3.4 Mile Hike: Start hiking on the side road (FR 1330 on old maps) between mile posts 2 and 3. At 0.1 mile, pass a side road heading north on the right. At 0.3 mile, pass a road heading downhill and southwest on the left side of the road. The hike route is climbing uphill on a curving one lane road. The border between road and the surrounding evergreen forest is mostly comprised of salal, evergreen huckleberry bushes, and Oregon grape. Clusters of hemlock or cedar seedlings punctuate the border vegetation.

Less than half a mile from the last parking spot, the burbles of a nearby creek break the silence. At 0.6 mile, round a bend and hike parallel to a ravine bordered by taller, older trees.

The trees close to the creek were left standing to protect the water quality and wildlife when the forest around them was harvested.

The road curves around a narrow valley with younger, lighter green conifers, planted earlier this century. The hill top to the west is Simpson Peak. Although it is the highest point in this area, it was not the location of the Simpson fire lookout station. The lookout tower was built partway down the southern slope of Simpson Peak, at 1240 feet elevation.

The route traces the letter Z, from tail to start point, as it climbs the hill. At 1120 feet elevation the Z is completed at a switchback in the road. Look downhill across many miles of seemingly uninterrupted forest land. The landscape to the south spreads before you. Lake Nahwatzel provides the bright patch of blue against the dark green forest to the southwest. The one area of developed land to the southeast is the Green Diamond log sorting lot, which was passed on the driving route. All else appears to be forest!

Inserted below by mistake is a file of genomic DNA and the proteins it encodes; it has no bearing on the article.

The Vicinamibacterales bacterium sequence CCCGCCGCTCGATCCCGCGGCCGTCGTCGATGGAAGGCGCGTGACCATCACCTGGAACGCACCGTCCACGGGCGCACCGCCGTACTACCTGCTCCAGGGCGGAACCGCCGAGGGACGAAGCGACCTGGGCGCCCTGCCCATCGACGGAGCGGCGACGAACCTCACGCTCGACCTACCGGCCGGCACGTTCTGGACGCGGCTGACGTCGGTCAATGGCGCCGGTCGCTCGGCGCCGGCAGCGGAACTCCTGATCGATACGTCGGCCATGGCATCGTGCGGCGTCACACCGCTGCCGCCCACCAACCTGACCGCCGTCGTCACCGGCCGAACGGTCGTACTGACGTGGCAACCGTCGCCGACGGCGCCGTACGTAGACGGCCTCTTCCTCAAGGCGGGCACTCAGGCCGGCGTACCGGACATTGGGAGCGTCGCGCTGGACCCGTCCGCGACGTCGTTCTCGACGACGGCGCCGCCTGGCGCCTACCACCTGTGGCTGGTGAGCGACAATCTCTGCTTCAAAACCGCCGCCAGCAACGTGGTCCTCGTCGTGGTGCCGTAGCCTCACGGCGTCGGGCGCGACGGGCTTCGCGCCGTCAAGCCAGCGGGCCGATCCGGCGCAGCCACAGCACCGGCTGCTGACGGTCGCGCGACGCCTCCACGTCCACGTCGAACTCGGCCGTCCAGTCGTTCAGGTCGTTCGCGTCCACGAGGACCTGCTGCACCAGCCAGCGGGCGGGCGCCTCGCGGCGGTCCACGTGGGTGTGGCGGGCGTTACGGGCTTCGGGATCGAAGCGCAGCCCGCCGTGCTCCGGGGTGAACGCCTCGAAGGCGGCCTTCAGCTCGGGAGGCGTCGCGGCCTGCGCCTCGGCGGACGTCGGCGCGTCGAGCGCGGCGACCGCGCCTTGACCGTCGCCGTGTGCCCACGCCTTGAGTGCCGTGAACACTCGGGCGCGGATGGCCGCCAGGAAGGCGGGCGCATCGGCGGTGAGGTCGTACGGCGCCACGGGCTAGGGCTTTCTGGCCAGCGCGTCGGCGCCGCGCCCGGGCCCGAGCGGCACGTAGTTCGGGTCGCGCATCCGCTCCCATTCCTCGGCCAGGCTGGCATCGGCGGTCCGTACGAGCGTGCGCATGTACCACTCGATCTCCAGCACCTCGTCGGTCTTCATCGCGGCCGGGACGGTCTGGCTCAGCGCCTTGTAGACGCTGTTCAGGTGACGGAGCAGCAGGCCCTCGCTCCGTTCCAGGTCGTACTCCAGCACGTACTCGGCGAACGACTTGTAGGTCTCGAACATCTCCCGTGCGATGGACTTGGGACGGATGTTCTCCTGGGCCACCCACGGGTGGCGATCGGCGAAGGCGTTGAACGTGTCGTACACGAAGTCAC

After enjoying the view, stand at the corner of the road, looking west. A narrow foot trail enters the forest here without trailhead sign or flagging. Follow it about 100 yards, then turn left and go down a steep slope about 10 feet. I don’t know whether this is a natural ravine or a ditch, but I have (happily) not yet found water running through it. Climb up the bank on the south side and pause before continuing up the trail. On a November 2022 visit I noticed a white piece of paper tacked to a hemlock tree on the right side of the trail here. Despite assuming it would mark a Forest Harvest Boundary, I flattened the small sign and was startled to read:


What a nice surprise! I knew from previous visits to this trail that the rest of the route to the Simpson fire lookout site is used primarily by bike riders. Their tracks dominate the marks on the ground between here and Simpson Peak. I appreciate that someone within the life span of that piece of paper knew the historical significance of this informal trail.

Continue south on the steeply rising narrow trail. In less than 0.1 mile it merges with a well-traveled bike track descending steeply from Simpson Peak to the north. Continue southwest to the high point on this ridge. There is a notable clearing on the left and a smaller tree˗free area full of salal on the right at 47° 17΄ 32″ N 123° 18΄ 47″. W and 1240 feet elevation.

I have not found any recognizable artifacts of the lookout tower that stood here until 1961. But I have not searched the salal exhaustively; there might be metal attached to one of those logs under the low shrubs. The ridge drops off steeply to the west. Any large pieces of concrete could have been dumped down the hill. Perhaps if I return with a light weight metal detector ….